Advertising is Reported to Cure the Common Cold

Author: 
Paul Bowers
Published in: 
September-October
2008

Paul Bowers, Publisher: Airport Improvement Magazine

Well, we may not go that far; but it has recently been reported that Atlanta's Hartsfield-Jackson International Airport may soon be swapping advertising where art is now displayed. Why, you may ask? Money. Art is taking up prime real estate that could be used to help generate much-needed revenue.

Makes sense to me. My only response would be, "What took so long?"

Like it or not, advertising has been paying the bills for a long time. From the Nike swoosh on sports teams' clothing to the corporate logos at major league ballparks, advertising has been a way of life, and money, that supplements other sources of revenue.

We've had examples of advertising in our own industry for years. How long have billboards been in airport walkways? A couple of firms make their living selling advertising for airports. Advertisers have also been prominently displayed in airport publications and as sponsors of association events. Advertising is nothing new here.

The firms buying the advertising obviously wouldn't be shelling out millions of dollars if they didn't see value in these investments. Consumers have validated these investments by purchasing the products and services being advertised.

The whole advertising equation is not a matter of black and white, but of degrees. If consumers in our free market system find value to marketing messages attached to a boarding bridge, boarding pass, security bin or even the name of an airport, why should we turn a deaf ear to it? The challenge is in the degree - adding value by creating advertising that works for both the seller and purchaser. Prudent airport managers are always on the lookout for areas that have the right ingredients advertisers find so valuable.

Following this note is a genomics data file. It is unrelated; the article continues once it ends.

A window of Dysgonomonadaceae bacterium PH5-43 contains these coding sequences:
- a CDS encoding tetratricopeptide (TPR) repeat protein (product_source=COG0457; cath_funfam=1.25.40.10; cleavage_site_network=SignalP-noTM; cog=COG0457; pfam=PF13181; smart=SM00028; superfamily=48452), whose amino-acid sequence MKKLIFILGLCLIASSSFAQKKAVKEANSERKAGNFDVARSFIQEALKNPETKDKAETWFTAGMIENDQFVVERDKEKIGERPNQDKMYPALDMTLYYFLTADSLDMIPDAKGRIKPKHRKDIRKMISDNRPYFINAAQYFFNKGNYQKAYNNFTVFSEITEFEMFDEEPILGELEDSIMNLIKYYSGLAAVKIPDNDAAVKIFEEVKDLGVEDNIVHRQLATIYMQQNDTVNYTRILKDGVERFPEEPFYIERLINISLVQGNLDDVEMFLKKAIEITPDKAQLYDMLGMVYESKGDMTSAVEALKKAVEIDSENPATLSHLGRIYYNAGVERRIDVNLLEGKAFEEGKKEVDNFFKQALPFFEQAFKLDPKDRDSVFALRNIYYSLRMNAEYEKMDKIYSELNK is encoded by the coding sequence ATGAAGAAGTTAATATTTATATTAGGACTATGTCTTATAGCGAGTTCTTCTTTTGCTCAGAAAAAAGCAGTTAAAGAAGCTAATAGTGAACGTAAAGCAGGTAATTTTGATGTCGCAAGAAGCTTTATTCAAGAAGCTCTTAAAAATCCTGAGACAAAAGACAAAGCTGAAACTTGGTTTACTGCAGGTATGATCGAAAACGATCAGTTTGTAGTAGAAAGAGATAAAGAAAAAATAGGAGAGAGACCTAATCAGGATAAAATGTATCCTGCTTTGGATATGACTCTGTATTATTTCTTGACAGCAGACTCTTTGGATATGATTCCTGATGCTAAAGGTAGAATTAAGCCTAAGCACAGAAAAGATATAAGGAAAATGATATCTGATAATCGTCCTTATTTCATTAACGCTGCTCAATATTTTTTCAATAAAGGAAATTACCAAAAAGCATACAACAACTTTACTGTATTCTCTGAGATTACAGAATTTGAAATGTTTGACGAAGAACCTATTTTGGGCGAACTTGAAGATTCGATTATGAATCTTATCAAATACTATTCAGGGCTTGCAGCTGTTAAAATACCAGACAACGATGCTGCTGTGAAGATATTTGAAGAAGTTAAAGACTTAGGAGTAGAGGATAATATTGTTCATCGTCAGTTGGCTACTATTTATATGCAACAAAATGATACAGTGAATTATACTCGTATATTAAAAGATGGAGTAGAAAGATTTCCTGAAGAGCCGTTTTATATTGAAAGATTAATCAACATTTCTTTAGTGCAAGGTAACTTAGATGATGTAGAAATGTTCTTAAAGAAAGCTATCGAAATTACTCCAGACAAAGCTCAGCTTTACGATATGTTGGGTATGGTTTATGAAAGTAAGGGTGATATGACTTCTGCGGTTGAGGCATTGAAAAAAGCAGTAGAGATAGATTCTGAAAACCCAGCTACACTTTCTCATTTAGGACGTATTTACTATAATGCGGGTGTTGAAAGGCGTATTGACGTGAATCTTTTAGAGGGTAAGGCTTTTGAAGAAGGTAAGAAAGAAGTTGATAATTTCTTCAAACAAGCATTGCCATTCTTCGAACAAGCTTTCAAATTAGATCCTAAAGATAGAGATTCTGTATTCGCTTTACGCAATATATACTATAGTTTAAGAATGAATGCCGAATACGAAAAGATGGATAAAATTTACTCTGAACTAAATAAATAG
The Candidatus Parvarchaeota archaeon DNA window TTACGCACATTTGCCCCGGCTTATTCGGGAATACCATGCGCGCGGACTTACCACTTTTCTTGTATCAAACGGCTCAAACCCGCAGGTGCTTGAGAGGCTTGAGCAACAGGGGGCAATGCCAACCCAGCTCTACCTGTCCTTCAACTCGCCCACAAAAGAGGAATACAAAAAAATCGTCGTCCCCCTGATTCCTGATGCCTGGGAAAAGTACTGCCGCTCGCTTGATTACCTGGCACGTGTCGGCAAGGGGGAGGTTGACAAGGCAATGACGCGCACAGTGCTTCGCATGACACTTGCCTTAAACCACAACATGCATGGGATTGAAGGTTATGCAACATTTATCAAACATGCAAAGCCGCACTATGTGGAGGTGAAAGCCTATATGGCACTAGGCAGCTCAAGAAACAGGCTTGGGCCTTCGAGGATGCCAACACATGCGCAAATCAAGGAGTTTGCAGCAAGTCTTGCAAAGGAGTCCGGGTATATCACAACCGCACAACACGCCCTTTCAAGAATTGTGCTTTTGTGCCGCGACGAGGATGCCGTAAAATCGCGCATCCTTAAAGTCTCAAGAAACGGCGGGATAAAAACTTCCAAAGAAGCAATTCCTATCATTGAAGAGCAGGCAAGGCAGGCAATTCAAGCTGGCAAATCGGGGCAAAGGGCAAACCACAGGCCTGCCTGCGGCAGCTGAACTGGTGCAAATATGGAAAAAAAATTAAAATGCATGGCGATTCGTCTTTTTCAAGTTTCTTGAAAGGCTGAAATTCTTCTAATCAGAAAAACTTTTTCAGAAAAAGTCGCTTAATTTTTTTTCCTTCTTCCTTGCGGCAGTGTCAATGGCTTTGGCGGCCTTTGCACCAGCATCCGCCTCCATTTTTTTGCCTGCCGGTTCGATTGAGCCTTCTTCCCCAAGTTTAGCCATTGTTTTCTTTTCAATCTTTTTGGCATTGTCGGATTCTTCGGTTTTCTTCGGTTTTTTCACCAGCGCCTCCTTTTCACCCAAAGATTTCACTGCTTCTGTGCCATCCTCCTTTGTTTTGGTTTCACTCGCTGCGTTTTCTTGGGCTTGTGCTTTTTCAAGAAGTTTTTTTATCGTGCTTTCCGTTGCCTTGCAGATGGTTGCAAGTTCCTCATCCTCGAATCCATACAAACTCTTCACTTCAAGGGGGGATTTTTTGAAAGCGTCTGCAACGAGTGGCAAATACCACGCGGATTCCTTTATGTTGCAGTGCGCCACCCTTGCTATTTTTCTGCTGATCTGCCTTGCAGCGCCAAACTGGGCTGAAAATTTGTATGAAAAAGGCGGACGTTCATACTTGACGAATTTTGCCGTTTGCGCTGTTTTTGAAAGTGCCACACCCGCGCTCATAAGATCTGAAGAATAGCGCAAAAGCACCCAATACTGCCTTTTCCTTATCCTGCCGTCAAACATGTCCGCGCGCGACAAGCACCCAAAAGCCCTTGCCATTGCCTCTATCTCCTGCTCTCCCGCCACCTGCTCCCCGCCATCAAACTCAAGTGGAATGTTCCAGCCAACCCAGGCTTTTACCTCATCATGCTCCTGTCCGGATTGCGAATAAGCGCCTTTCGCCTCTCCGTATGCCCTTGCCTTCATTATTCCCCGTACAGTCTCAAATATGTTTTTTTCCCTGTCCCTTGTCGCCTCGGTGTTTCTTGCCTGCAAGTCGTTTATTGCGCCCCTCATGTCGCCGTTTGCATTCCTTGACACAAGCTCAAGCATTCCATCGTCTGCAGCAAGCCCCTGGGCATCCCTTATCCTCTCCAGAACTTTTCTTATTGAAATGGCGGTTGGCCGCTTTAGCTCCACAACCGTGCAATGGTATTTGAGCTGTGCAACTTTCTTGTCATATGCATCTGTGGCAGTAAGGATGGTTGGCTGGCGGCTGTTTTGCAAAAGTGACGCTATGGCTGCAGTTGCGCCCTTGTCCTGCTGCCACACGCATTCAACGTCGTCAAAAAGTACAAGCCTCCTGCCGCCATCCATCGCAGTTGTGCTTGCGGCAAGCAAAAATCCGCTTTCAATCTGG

We have all become used to the world of commercialism as it relates to marketing messages and media. If there is an airport passenger audience that responds and purchases products, why would we turn them away by not providing them the information they seek through advertising messages?

The evolutionary journey of airport management and operations travels through the lucrative financial benefits of marketing and advertising. Embrace it; it makes our futures brighter.

Subcategory: 
Publisher's Column

FREE Webinars

Leveraging Technology Throughout the Airport SMS Lifecycle

AGATI

RECORDED: Thursday, September 7th, 2017 at 11:00 am EDT

Most airport layouts were designed when passengers played cards while waiting for a flight because an onboard meal was an expectation and the very idea of a smartphone would have been laughable.

What was once a mess of beam seating everywhere now has a multi-function use: part lounge, part cafe, part office and a wealth of amenities. New uses of spaces as well as new types of furniture are finding their way into the airport because today's passenger is really focused on getting to point B rather than the journey itself. Airport design and furniture elements have a stronger impact on the passenger experience than one may realize. There's the comfort. The durability. The usability.

Matt Dubbe from Mead and Hunt and Joe Agati from Agati Furniture will tackle these questions and others in: Airport Interiors are Experiencing Massive Change: What You Need to Know.

View an archived version of this session in its entirety: 

View full webinar:  Airport Interiors: What You Need to Know - (Flash)
View full webinar:  Airport Interiors: What You Need to Know - (MP4 video)
Listen as Podcast:  Airport Interiors: What You Need to Know - (podcast)

Featured Video




# # #
 

# # #